At Least Two People Reportedly Killed In Crane Collapse At World Cup Stadium
At least two people "have reportedly been killed after a crane crashed into a World Cup stadium" in São Paulo, according to Donna Bowater of the London TELEGRAPH. Local media reported the last metal piece of the roof was being installed at the Corinthians stadium "when the ground gave way and the crane collapsed into part of the stands." Odebrecht is "the construction firm responsible for the arena," which is "due to host the opening match at the 2014 World Cup." Odebrecht "confirmed two workers were killed but military police in Sao Paulo said there were three deaths." Major Mauro Lopes said, "According to the operations center, three dead bodies were found." One of the workers at the site, Adilan Freitas, 30, told news website G1 that he "was far from crane when the accident happened but could still hear the noise." Freitas: "I just heard the sound of the panel cracking" (TELEGRAPH, 11/27). In London, John Drayton reported the stadium was formally called Arena Corinthians, but known locally as "Itaquerao." Odebrecht recently said that the arena "was 94 percent complete." An Odebrecht spokesperson "declined immediate comment" (DAILY MAIL, 11/27). The AP reported "work was immediately halted" after the accident. Odebrecht said it was "already investigating what happened (AP, 11/27). REUTERS' Eduardo Simões noted photos taken by local media "appeared to show significant damage caused by the fallen crane to the outside of the stadium." It was "not immediately clear if the damage could pose a major delay to opening the stadium" (REUTERS, 11/27).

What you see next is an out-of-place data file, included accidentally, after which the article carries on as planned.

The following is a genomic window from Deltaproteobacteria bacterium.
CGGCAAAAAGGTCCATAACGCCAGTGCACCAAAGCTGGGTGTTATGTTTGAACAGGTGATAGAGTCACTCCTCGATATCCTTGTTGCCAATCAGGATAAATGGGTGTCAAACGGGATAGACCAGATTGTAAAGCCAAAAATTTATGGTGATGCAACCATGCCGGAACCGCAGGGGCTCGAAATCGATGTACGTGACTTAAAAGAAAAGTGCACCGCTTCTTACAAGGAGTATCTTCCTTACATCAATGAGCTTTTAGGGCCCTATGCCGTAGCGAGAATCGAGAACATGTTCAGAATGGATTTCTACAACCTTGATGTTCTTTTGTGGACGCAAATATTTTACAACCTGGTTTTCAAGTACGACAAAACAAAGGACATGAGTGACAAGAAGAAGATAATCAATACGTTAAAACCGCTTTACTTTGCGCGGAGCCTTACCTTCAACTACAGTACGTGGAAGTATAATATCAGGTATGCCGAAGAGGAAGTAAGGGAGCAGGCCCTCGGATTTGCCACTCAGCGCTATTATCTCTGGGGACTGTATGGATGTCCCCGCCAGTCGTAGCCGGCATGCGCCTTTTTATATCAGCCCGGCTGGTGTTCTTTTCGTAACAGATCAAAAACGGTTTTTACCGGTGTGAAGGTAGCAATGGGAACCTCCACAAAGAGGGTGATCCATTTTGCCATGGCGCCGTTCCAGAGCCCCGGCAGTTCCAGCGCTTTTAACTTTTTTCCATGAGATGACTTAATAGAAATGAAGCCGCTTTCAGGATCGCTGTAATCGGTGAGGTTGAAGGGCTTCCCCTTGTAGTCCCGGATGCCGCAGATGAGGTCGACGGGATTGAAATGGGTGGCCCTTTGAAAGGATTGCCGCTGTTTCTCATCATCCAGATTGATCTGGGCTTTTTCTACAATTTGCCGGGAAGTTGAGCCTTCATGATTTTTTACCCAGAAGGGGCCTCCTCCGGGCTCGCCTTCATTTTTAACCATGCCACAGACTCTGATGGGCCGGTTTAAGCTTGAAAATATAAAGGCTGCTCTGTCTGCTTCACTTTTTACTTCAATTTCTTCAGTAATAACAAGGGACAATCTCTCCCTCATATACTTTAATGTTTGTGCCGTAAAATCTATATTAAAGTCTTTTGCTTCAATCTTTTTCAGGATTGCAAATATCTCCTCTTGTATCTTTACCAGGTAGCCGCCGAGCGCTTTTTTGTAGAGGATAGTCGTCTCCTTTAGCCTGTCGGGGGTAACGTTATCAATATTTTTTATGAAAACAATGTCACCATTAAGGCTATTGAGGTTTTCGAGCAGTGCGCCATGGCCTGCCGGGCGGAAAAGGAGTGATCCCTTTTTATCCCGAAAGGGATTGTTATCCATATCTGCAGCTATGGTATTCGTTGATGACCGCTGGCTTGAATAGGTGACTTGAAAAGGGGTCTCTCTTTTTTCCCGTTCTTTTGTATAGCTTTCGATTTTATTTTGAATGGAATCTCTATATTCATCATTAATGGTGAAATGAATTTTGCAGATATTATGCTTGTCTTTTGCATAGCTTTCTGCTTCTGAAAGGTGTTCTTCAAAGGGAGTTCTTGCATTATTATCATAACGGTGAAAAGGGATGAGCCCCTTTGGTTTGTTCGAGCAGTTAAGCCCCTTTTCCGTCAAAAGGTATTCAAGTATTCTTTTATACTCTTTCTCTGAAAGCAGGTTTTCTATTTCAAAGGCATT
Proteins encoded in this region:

IMMEDIATE REACTION: The BBC reported the arena "was due to be completed at the end of December" to meet a FIFA deadline. Corinthians, the club that will move into the new stadium, said in a short statement that it "deeply regrets the accident." FIFA President Sepp Blatter said he was "deeply saddened by the tragic deaths." FIFA Secretary General Jerome Valcke said, "Extremely shocked by the news from Sao Paulo. Our thoughts are with the families of the victims of this accident" (BBC, 11/27). Hours after the incident, FIFA issued a statement that read: "We wish to send our heartfelt condolences to the family of the workers who tragically died today. The safety of workers is the top priority for FIFA, the LOC [Local Organising Committee] and the federal government. We know the safety of all workers has always been paramount for all the construction companies contracted to build the 12 FIFA World Cup stadiums. Please understand that we are in no position to comment further at this stage, as we are awaiting further details from the authorities" (FIFA).
ANOTHER SETBACK: In London, James Hider reported the accident is "the latest blow to Brazil’s plans for the tournament, which is due to start in just seven months." The preparations "have been plagued by delays, cost over-runs, and big public demonstrations against social inequality." Some construction sites, such as a new terminal at São Paulo’s international airport, "are being built around the clock seven days a week to try to finish them before the tournament begins" (LONDON TIMES, 11/27).